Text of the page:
It is November and temperatures are cooling down here in Switzerland, et la saison de fondue d'hiver est sur nous. Le seul accompagnement traditionnel avec fondue est du pain. à cet effet, la découverte de cette recette de pain était une révélation complète pour moi, et j'espère que cette recette tiendra la même valeur pour vous. Typically the bread you use for fondue is a farmer style bread, usually a ‘medium’ on the dark scale, firm and airy, yet not dense. En Suisse, it’s usual to use a mouvement (blé) bread from the baker. The problem with ruchbrot is that it’s a standard bread, one that we usually eat for breakfast, et à cet effet, it’s nothing special.
This new recipe just enhanced my fondue game! As you can see from the pictures the bread is sliced in perfect dipping cubes before the bake, but after the first rise. The bread was perfect, ingenious, incroyable! It’s crunchy crusty outside is the perfect support system for your dipping bread, yet light and airy on the inside. Moreover, I managed to add a new tradition to a standing old recipe. Sometimes it pays to take a chance in meal preparation. Tonight was one of those circumstances. In closing, this bread is amazing, délicieux, ingenious, hearty, doux, and an utter surprise. It’s an entirely new concept but what a great idea!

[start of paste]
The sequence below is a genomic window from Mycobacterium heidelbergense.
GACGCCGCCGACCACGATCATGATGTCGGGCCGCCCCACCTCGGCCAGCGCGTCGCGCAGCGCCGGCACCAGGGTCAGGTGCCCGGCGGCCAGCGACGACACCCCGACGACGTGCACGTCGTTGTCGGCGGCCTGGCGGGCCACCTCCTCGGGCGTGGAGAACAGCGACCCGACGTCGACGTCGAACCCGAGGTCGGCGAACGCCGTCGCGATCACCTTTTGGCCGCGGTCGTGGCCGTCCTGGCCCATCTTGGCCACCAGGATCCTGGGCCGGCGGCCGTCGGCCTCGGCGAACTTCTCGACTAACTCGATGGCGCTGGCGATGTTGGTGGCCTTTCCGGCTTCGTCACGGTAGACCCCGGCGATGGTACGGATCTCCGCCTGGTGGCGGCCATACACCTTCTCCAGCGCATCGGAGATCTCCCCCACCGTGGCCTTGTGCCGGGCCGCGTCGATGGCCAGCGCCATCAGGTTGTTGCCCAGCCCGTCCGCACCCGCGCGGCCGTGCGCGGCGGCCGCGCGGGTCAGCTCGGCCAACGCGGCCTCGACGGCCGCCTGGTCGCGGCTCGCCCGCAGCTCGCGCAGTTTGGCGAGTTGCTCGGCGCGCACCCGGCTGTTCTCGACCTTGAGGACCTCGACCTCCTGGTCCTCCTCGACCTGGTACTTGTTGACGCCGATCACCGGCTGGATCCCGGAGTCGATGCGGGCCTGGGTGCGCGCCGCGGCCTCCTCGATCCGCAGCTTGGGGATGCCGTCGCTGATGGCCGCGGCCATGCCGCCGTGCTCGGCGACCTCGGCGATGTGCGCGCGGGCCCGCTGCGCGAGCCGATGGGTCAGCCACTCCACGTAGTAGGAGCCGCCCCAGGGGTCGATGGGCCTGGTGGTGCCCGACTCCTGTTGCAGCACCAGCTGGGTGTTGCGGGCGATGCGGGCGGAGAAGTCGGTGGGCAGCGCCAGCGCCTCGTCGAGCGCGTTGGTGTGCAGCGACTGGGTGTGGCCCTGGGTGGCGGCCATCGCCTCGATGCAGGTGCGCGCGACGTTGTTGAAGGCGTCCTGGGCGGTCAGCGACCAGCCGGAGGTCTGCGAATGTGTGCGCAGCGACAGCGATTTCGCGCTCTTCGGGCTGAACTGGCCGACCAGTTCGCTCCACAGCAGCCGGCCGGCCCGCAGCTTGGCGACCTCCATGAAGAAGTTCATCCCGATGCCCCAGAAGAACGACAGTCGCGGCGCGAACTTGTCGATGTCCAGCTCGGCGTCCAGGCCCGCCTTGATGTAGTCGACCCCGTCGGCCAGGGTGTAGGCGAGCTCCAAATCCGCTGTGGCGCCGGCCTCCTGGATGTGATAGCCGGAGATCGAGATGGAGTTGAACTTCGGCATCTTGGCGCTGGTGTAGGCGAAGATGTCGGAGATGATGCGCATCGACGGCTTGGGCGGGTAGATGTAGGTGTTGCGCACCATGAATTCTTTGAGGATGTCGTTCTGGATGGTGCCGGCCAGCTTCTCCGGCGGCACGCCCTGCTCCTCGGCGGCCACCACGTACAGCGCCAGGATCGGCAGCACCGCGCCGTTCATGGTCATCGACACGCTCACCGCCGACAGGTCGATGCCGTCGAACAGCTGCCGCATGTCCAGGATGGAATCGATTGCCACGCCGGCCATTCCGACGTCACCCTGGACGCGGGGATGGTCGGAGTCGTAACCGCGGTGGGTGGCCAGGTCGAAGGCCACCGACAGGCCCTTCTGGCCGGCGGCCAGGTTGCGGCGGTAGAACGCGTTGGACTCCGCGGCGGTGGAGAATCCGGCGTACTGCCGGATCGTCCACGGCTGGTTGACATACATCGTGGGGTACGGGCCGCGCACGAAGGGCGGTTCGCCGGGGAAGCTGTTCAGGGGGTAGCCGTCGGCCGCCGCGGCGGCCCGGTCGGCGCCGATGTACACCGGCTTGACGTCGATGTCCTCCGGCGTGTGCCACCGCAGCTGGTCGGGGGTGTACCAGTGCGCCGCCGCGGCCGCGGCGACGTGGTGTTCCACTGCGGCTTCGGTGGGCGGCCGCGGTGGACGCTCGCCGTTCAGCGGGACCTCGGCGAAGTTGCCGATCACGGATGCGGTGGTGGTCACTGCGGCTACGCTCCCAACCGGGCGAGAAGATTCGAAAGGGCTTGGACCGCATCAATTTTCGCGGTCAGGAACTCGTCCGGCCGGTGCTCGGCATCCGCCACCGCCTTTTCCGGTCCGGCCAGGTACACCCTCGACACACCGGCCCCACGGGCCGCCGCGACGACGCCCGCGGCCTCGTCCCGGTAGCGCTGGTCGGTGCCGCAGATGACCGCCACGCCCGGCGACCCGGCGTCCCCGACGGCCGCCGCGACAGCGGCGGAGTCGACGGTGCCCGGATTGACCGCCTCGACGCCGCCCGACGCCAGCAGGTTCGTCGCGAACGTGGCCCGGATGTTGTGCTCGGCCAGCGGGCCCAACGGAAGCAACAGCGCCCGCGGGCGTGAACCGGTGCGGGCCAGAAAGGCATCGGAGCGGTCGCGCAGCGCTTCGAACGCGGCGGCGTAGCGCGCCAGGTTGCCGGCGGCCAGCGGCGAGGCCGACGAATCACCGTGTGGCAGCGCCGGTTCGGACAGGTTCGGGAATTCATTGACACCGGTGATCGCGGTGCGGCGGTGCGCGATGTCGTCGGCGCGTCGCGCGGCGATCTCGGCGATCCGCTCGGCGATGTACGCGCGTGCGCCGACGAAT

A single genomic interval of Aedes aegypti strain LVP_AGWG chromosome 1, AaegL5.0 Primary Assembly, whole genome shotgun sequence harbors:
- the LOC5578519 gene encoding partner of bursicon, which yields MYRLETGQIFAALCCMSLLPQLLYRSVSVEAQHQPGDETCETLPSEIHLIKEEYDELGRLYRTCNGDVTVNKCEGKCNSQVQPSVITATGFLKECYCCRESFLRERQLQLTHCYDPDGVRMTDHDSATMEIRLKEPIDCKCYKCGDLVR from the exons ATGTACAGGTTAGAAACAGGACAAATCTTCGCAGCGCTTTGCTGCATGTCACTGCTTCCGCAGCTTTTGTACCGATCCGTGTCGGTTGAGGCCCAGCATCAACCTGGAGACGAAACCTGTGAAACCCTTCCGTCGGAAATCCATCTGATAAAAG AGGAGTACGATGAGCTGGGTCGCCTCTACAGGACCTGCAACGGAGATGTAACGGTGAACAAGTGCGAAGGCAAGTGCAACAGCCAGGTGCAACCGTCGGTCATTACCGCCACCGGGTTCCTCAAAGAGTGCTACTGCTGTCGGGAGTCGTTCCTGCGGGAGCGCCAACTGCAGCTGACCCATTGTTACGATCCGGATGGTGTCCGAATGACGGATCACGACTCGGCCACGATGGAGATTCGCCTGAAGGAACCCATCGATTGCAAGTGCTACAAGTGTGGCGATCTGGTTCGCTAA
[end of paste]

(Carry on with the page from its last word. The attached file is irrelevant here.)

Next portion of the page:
Fondue pain (pain fondue)
- 500 grammes la farine blanche
- 60 grammes graines de sésame
- 1 1/2 c sel
- 10 grammes levure fraîche or a packet of dry
- 1 SCT sucre
- 3 1/2 DL eau
- Combine the water, sugar and yeast and let sit and dissolve for about 5 min. In a mixer, or by hand, combine the wet with the dry. Cover, and let rise for about 1.5hr. À ce stade,, after the dough has risen, on a slightly floured surface flatten it out in a circle form like pizza, then fold the bottom the center, the right side to the center, the top to the center, and finally the left side to the center. then, once more, flatten it out like a pizza dough shape (round), cover and let sit for 30 min. Note: this step is to flatten out the air pockets, so that the dough doesn’t rise like a normal loaf of bread)
- Dough after the second rise
- Set your oven to 200 degrees Celsius. On a baking sheet lined with paper, put the flat disc of dough on, and add a bit of flour to the top. Either with a knife, or a ravioli roller, cut the dough, first up, then across. Be sure the pieces are no larger than 1″. It’s a bit tricky because the dough is airy and soft, but keep your cutter floured and just plow through
- Cuire au four environ 25 procès-verbal, then let cool on a rack.
- break apart your pieces by hand…should be very easy to do.
- picture of the underneath